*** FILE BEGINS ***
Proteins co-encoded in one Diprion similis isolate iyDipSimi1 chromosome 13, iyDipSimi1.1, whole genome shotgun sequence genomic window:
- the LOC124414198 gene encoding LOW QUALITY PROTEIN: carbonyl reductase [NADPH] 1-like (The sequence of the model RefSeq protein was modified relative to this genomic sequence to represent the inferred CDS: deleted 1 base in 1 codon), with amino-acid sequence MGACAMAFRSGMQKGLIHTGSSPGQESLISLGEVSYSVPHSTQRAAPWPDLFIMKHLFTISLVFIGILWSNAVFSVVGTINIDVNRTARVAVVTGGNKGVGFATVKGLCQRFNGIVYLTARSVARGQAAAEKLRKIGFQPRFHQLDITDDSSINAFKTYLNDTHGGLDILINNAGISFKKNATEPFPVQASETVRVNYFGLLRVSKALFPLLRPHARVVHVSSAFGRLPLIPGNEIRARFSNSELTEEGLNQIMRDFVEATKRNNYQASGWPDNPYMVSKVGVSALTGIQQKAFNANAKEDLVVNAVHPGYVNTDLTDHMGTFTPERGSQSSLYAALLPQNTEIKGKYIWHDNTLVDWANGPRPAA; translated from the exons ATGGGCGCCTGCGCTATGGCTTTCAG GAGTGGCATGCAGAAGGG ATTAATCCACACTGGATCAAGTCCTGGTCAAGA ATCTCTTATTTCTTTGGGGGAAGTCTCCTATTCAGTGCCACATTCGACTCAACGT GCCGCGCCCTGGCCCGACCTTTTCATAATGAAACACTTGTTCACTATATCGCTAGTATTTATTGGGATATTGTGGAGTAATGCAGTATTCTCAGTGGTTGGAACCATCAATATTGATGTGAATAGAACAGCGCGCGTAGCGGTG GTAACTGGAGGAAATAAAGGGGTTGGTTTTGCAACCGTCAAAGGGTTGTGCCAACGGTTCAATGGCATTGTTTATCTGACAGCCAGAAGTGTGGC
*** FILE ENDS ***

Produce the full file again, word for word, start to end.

Proteins co-encoded in one Diprion similis isolate iyDipSimi1 chromosome 13, iyDipSimi1.1, whole genome shotgun sequence genomic window:
- the LOC124414198 gene encoding LOW QUALITY PROTEIN: carbonyl reductase [NADPH] 1-like (The sequence of the model RefSeq protein was modified relative to this genomic sequence to represent the inferred CDS: deleted 1 base in 1 codon), with amino-acid sequence MGACAMAFRSGMQKGLIHTGSSPGQESLISLGEVSYSVPHSTQRAAPWPDLFIMKHLFTISLVFIGILWSNAVFSVVGTINIDVNRTARVAVVTGGNKGVGFATVKGLCQRFNGIVYLTARSVARGQAAAEKLRKIGFQPRFHQLDITDDSSINAFKTYLNDTHGGLDILINNAGISFKKNATEPFPVQASETVRVNYFGLLRVSKALFPLLRPHARVVHVSSAFGRLPLIPGNEIRARFSNSELTEEGLNQIMRDFVEATKRNNYQASGWPDNPYMVSKVGVSALTGIQQKAFNANAKEDLVVNAVHPGYVNTDLTDHMGTFTPERGSQSSLYAALLPQNTEIKGKYIWHDNTLVDWANGPRPAA; translated from the exons ATGGGCGCCTGCGCTATGGCTTTCAG GAGTGGCATGCAGAAGGG ATTAATCCACACTGGATCAAGTCCTGGTCAAGA ATCTCTTATTTCTTTGGGGGAAGTCTCCTATTCAGTGCCACATTCGACTCAACGT GCCGCGCCCTGGCCCGACCTTTTCATAATGAAACACTTGTTCACTATATCGCTAGTATTTATTGGGATATTGTGGAGTAATGCAGTATTCTCAGTGGTTGGAACCATCAATATTGATGTGAATAGAACAGCGCGCGTAGCGGTG GTAACTGGAGGAAATAAAGGGGTTGGTTTTGCAACCGTCAAAGGGTTGTGCCAACGGTTCAATGGCATTGTTTATCTGACAGCCAGAAGTGTGGC